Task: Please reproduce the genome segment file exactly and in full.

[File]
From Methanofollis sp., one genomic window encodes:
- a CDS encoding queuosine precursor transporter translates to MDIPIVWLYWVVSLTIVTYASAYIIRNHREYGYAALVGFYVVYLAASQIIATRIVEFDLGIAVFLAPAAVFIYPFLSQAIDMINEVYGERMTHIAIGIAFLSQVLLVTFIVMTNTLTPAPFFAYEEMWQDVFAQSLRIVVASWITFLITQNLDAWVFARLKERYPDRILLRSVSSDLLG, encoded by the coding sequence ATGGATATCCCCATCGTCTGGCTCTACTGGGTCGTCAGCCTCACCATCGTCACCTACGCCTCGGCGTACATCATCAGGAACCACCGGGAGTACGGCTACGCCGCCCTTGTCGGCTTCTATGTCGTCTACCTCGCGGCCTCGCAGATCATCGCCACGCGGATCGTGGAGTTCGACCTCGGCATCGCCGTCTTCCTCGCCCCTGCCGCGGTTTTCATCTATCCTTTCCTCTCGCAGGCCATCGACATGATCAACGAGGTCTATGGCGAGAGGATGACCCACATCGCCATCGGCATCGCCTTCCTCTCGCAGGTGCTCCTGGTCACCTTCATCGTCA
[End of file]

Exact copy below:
From Methanofollis sp., one genomic window encodes:
- a CDS encoding queuosine precursor transporter translates to MDIPIVWLYWVVSLTIVTYASAYIIRNHREYGYAALVGFYVVYLAASQIIATRIVEFDLGIAVFLAPAAVFIYPFLSQAIDMINEVYGERMTHIAIGIAFLSQVLLVTFIVMTNTLTPAPFFAYEEMWQDVFAQSLRIVVASWITFLITQNLDAWVFARLKERYPDRILLRSVSSDLLG, encoded by the coding sequence ATGGATATCCCCATCGTCTGGCTCTACTGGGTCGTCAGCCTCACCATCGTCACCTACGCCTCGGCGTACATCATCAGGAACCACCGGGAGTACGGCTACGCCGCCCTTGTCGGCTTCTATGTCGTCTACCTCGCGGCCTCGCAGATCATCGCCACGCGGATCGTGGAGTTCGACCTCGGCATCGCCGTCTTCCTCGCCCCTGCCGCGGTTTTCATCTATCCTTTCCTCTCGCAGGCCATCGACATGATCAACGAGGTCTATGGCGAGAGGATGACCCACATCGCCATCGGCATCGCCTTCCTCTCGCAGGTGCTCCTGGTCACCTTCATCGTCA